Even though I call these ‘stuffed’ tomatoes, don’t actually stuff the rice filling into the tomato. Fill it loosely or it will be dense and dry after baking. You can put the tops back on the tomato flat or sideways.
Rice cooked this way—with a little olive oil and bay leaves—is a good dish on its own. We used to feed it to children or adults when they were recovering from an upset stomach, but don’t limit it to that. In addition to stirring the fresh basil into the filling, shred as much as you like and scatter it over the tomatoes after you put them on a plate. Basil and tomato is a union made in heaven, and who am I to argue in heaven?
- ¼ cup extra virgin olive oil
- 2 bay leaves
- ½ cup arborio rice
- 6 medium tomatoes (about 2 ½ pounds), ripe but firm
- 1/2 cup diced mozzarella, preferably fresh, or provola cheese
- 1/2 cup plus 1 tablespoon grated Grana Padano cheese
- 3 tablespoons chopped fresh basil
- Salt and pepper to taste
In a 1-quart saucepan, heat 1 1/2 cups salted water, 2 tablespoons of the oil and the bay leaves to a boil. Stir in the rice and bring to a boil. Adjust the heat to a lively simmer and cook the rice, unovered, until al dente, tender but firm, about 12 minutes. Most of the liquid should be absorbed and the texture of the rice is creamy. Drain any excess liquid from the rice and transfer the rice to a mixing bowl.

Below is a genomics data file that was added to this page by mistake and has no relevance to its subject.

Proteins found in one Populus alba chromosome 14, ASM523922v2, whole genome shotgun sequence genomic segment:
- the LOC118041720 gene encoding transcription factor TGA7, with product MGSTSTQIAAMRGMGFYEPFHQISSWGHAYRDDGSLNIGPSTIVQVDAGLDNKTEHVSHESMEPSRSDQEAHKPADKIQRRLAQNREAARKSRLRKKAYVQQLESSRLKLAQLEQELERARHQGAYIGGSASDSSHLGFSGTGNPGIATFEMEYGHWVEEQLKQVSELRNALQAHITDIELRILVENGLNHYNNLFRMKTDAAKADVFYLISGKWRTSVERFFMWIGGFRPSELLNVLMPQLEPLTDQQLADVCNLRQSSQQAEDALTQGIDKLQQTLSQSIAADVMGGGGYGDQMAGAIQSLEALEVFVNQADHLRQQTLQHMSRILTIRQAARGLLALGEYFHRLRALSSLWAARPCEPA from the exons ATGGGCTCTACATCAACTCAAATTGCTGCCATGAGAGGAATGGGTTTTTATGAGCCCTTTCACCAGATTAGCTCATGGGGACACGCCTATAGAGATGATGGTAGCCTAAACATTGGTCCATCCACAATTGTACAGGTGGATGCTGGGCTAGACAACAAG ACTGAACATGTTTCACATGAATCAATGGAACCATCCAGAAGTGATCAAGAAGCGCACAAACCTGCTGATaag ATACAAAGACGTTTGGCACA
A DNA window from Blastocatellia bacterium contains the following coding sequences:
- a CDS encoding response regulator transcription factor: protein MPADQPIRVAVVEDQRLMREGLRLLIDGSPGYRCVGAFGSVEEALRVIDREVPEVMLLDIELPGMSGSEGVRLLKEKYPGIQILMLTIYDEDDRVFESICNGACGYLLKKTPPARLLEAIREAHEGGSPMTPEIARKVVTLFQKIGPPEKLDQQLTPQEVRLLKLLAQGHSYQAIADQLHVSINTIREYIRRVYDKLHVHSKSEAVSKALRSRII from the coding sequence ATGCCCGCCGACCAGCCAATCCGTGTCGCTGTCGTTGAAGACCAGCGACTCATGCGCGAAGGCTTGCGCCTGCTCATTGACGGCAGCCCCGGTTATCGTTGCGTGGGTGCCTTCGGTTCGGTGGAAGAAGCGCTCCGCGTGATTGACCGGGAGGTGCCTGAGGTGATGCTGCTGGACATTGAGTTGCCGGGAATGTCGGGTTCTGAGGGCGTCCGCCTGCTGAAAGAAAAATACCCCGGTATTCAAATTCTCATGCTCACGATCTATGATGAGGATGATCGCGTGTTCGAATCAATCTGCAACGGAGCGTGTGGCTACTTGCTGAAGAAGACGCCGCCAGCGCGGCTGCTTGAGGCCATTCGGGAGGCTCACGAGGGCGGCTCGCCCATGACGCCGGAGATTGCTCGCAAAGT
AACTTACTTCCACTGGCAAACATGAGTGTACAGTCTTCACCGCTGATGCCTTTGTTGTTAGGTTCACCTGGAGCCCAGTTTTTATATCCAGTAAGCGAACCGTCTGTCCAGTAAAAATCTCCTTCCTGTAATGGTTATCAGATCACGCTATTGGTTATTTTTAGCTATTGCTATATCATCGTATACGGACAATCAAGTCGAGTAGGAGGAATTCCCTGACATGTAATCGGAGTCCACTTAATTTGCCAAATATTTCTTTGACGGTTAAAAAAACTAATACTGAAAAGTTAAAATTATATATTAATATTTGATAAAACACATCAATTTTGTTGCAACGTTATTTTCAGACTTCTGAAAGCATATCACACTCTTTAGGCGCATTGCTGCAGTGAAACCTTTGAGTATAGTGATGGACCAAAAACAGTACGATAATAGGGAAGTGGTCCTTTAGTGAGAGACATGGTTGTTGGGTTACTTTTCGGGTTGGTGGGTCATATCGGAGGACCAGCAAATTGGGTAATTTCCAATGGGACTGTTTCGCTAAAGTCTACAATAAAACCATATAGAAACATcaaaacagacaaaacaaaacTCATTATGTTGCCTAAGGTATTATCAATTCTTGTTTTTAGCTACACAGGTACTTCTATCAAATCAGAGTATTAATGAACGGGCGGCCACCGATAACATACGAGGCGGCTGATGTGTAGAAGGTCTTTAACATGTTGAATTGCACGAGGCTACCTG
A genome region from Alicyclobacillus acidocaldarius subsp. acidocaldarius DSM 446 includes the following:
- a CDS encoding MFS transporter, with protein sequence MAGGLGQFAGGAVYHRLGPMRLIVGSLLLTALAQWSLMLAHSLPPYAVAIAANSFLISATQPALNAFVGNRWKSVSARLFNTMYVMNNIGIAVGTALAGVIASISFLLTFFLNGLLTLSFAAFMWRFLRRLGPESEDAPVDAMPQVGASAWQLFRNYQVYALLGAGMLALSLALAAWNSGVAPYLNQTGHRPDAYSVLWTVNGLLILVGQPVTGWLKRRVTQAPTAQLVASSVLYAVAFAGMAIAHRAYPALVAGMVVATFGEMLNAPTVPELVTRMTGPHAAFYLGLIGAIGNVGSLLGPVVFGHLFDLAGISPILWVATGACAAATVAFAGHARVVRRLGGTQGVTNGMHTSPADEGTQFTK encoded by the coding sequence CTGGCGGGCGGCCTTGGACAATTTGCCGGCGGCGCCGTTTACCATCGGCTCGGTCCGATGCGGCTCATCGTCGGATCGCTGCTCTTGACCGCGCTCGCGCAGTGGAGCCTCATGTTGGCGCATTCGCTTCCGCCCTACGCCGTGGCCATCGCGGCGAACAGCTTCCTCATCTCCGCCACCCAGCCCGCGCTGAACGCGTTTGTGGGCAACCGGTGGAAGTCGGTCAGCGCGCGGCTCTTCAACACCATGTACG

Meanwhile, preheat oven to 375 degrees F. Cut a 1/2-inch slice from the top of each tomato and set aside. Scoop out the pulp and seeds with a teaspoon and drop into a strainer set over a bowl. Press on the pulp in the strainer to squeeze out as much liquid as possible. Reserve the liquid and discard the pulp in the strainer.
Toss the rice, mozzarella, 1/2 cup of the Grana Padano and the basil together in a small bowl. Taste and season with salt and pepper.
Gently stuff the tomatoes with the rice mixture, dividing it evenly. Top each tomato with the reserved slices. Using some of the remaining oil, brush a baking dish into which the tomatoes fit comfortably. Set the stuffed tomatoes in the dish. Add the strained liquid from tomatoes and, if necessary, pour in enough water to come about ¼ inch up the sides of the tomatoes. Drizzle the remaining oil over the tomatoes and sprinkle them with the remaining 1 tablespoon grated cheese. Cover the dish loosely with aluminum foil and bake 15 minutes.
Uncover the dish and bake until the tomatoes are very tender and the tops are lightly browned, about 10 minutes. Remove tomatoes from oven and let rest for a few minutes. Carefully transfer the tomatoes to a serving platter, or individual plates. Swirl the juices in the pan to incorporate the oil into the juices and spoon the pan juices over and around the tomatoes. The tomatoes are best when served warm, with some of the pan juices drizzled over each serving.